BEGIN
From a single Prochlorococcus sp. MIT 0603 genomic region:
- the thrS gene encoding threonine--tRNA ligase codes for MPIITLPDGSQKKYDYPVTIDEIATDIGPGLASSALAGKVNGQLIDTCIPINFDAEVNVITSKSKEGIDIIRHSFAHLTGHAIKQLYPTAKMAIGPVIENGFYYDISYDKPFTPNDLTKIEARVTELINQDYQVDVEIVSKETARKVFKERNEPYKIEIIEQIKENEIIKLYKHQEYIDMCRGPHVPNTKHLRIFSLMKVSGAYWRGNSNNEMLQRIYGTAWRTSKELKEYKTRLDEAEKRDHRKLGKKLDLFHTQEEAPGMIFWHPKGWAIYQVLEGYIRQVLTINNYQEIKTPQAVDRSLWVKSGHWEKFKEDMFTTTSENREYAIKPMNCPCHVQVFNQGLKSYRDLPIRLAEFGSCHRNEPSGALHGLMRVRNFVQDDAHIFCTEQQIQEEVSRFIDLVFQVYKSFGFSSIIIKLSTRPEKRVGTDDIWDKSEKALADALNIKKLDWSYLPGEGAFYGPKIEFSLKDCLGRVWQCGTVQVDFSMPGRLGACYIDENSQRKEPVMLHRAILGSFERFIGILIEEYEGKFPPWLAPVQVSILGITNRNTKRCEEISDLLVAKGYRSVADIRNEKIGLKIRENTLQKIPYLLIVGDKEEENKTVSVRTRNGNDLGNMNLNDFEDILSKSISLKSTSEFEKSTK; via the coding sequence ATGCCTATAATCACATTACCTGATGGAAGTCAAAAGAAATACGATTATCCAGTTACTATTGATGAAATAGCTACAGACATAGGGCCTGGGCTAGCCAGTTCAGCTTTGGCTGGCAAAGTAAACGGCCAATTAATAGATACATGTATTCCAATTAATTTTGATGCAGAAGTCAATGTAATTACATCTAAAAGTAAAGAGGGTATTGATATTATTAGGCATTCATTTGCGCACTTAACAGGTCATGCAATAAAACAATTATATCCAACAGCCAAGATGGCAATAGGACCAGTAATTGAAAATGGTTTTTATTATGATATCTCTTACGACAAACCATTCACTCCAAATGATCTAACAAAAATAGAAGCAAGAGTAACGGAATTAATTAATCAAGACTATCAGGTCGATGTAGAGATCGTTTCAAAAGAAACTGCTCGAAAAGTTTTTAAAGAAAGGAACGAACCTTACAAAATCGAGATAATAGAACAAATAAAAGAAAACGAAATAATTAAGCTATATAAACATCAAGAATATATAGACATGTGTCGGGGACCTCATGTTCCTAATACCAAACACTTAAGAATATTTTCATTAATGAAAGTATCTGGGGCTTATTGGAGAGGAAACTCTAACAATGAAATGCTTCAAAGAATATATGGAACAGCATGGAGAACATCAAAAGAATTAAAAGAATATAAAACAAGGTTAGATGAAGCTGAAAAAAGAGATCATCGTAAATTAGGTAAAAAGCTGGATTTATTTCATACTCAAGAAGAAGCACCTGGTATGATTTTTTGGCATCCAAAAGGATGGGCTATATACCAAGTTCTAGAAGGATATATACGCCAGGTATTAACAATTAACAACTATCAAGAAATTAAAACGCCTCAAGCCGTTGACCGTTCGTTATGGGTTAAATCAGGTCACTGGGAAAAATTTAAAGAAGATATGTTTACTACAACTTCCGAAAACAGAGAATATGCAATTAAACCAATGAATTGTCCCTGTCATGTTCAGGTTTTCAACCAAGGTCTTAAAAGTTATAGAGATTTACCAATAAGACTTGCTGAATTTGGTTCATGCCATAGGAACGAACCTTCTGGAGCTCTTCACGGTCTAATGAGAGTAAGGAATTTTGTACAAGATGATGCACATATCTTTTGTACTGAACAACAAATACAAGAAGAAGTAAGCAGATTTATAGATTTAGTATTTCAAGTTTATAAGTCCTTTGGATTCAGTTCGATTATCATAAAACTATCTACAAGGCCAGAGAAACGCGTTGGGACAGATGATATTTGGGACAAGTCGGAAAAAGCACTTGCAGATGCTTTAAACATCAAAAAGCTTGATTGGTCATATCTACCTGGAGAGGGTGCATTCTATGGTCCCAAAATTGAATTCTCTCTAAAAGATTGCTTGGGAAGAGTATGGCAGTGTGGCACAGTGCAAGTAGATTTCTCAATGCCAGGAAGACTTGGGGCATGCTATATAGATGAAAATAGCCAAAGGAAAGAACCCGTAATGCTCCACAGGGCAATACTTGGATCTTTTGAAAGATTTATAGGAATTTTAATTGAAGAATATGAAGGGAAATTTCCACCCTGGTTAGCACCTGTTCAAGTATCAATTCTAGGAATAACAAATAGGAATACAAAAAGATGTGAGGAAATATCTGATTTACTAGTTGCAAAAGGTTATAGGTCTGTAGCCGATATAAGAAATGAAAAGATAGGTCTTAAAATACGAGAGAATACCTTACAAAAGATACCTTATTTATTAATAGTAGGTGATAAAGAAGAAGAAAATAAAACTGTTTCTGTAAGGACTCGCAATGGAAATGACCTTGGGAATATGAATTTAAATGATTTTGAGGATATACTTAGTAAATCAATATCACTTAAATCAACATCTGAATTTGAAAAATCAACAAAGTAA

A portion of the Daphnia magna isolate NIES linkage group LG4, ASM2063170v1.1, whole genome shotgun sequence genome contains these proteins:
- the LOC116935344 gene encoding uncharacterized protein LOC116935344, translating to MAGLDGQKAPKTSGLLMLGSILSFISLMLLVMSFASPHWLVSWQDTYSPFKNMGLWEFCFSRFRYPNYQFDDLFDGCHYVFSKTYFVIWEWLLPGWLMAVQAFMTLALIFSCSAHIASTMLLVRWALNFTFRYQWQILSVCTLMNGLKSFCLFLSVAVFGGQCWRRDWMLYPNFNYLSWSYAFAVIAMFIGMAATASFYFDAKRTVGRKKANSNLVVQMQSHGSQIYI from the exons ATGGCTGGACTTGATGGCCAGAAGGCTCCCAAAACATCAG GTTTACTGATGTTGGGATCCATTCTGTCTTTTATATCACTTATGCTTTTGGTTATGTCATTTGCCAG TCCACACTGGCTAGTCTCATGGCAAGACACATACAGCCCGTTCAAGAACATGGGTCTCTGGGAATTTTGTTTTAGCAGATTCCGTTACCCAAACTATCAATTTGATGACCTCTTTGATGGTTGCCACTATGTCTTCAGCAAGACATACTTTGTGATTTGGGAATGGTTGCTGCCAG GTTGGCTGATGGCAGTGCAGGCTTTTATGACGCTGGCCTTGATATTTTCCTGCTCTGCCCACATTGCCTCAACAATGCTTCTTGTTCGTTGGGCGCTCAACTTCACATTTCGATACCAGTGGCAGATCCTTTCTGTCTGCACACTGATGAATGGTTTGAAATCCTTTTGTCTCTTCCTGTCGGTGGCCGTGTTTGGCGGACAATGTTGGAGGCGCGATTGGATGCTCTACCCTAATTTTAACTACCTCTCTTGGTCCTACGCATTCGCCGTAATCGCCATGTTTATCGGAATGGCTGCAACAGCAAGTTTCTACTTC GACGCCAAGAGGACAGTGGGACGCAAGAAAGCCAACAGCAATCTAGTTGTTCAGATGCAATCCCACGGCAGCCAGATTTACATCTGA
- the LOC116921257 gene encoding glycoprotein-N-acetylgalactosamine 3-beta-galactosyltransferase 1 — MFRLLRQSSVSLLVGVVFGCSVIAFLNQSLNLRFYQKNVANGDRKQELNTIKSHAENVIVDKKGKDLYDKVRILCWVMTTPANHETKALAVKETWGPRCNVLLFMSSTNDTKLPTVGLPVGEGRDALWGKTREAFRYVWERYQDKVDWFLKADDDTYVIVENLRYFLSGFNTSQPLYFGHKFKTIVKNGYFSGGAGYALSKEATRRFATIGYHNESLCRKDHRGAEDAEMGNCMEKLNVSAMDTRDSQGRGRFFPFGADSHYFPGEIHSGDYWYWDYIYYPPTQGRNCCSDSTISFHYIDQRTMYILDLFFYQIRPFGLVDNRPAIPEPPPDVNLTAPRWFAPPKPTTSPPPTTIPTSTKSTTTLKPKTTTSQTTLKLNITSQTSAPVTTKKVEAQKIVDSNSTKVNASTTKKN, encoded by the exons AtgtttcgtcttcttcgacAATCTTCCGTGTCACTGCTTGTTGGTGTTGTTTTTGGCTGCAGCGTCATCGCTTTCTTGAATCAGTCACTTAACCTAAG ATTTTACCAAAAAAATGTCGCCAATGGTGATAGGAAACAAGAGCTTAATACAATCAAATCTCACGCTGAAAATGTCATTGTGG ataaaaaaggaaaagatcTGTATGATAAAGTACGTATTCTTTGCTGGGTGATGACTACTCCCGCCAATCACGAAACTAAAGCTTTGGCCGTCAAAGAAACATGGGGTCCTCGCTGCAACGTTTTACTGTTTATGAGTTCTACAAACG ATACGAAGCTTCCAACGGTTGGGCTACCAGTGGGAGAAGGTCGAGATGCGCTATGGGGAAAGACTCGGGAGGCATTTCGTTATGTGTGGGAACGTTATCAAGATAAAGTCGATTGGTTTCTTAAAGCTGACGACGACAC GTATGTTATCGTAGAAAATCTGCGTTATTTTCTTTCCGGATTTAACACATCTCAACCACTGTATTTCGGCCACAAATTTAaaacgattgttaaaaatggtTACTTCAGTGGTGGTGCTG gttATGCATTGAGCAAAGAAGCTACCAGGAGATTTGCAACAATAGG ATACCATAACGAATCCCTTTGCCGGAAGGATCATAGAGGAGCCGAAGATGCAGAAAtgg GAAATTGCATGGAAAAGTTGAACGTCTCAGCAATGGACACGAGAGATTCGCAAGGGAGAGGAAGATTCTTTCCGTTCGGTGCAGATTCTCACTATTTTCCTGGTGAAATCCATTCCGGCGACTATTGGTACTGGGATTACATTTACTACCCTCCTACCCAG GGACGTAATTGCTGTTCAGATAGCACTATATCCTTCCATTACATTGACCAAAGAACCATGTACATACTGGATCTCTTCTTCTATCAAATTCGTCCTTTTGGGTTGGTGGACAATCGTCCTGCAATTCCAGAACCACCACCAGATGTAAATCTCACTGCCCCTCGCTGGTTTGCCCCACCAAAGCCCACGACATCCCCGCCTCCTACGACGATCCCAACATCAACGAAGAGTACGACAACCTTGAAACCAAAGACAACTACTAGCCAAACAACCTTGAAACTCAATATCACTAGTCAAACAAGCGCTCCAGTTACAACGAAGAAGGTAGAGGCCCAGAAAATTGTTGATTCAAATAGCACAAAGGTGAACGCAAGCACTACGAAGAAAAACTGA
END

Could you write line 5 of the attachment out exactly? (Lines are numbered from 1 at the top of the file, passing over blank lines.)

- the LOC116921257 gene encoding glycoprotein-N-acetylgalactosamine 3-beta-galactosyltransferase 1 — MFRLLRQSSVSLLVGVVFGCSVIAFLNQSLNLRFYQKNVANGDRKQELNTIKSHAENVIVDKKGKDLYDKVRILCWVMTTPANHETKALAVKETWGPRCNVLLFMSSTNDTKLPTVGLPVGEGRDALWGKTREAFRYVWERYQDKVDWFLKADDDTYVIVENLRYFLSGFNTSQPLYFGHKFKTIVKNGYFSGGAGYALSKEATRRFATIGYHNESLCRKDHRGAEDAEMGNCMEKLNVSAMDTRDSQGRGRFFPFGADSHYFPGEIHSGDYWYWDYIYYPPTQGRNCCSDSTISFHYIDQRTMYILDLFFYQIRPFGLVDNRPAIPEPPPDVNLTAPRWFAPPKPTTSPPPTTIPTSTKSTTTLKPKTTTSQTTLKLNITSQTSAPVTTKKVEAQKIVDSNSTKVNASTTKKN, encoded by the exons AtgtttcgtcttcttcgacAATCTTCCGTGTCACTGCTTGTTGGTGTTGTTTTTGGCTGCAGCGTCATCGCTTTCTTGAATCAGTCACTTAACCTAAG ATTTTACCAAAAAAATGTCGCCAATGGTGATAGGAAACAAGAGCTTAATACAATCAAATCTCACGCTGAAAATGTCATTGTGG ataaaaaaggaaaagatcTGTATGATAAAGTACGTATTCTTTGCTGGGTGATGACTACTCCCGCCAATCACGAAACTAAAGCTTTGGCCGTCAAAGAAACATGGGGTCCTCGCTGCAACGTTTTACTGTTTATGAGTTCTACAAACG ATACGAAGCTTCCAACGGTTGGGCTACCAGTGGGAGAAGGTCGAGATGCGCTATGGGGAAAGACTCGGGAGGCATTTCGTTATGTGTGGGAACGTTATCAAGATAAAGTCGATTGGTTTCTTAAAGCTGACGACGACAC GTATGTTATCGTAGAAAATCTGCGTTATTTTCTTTCCGGATTTAACACATCTCAACCACTGTATTTCGGCCACAAATTTAaaacgattgttaaaaatggtTACTTCAGTGGTGGTGCTG gttATGCATTGAGCAAAGAAGCTACCAGGAGATTTGCAACAATAGG ATACCATAACGAATCCCTTTGCCGGAAGGATCATAGAGGAGCCGAAGATGCAGAAAtgg GAAATTGCATGGAAAAGTTGAACGTCTCAGCAATGGACACGAGAGATTCGCAAGGGAGAGGAAGATTCTTTCCGTTCGGTGCAGATTCTCACTATTTTCCTGGTGAAATCCATTCCGGCGACTATTGGTACTGGGATTACATTTACTACCCTCCTACCCAG GGACGTAATTGCTGTTCAGATAGCACTATATCCTTCCATTACATTGACCAAAGAACCATGTACATACTGGATCTCTTCTTCTATCAAATTCGTCCTTTTGGGTTGGTGGACAATCGTCCTGCAATTCCAGAACCACCACCAGATGTAAATCTCACTGCCCCTCGCTGGTTTGCCCCACCAAAGCCCACGACATCCCCGCCTCCTACGACGATCCCAACATCAACGAAGAGTACGACAACCTTGAAACCAAAGACAACTACTAGCCAAACAACCTTGAAACTCAATATCACTAGTCAAACAAGCGCTCCAGTTACAACGAAGAAGGTAGAGGCCCAGAAAATTGTTGATTCAAATAGCACAAAGGTGAACGCAAGCACTACGAAGAAAAACTGA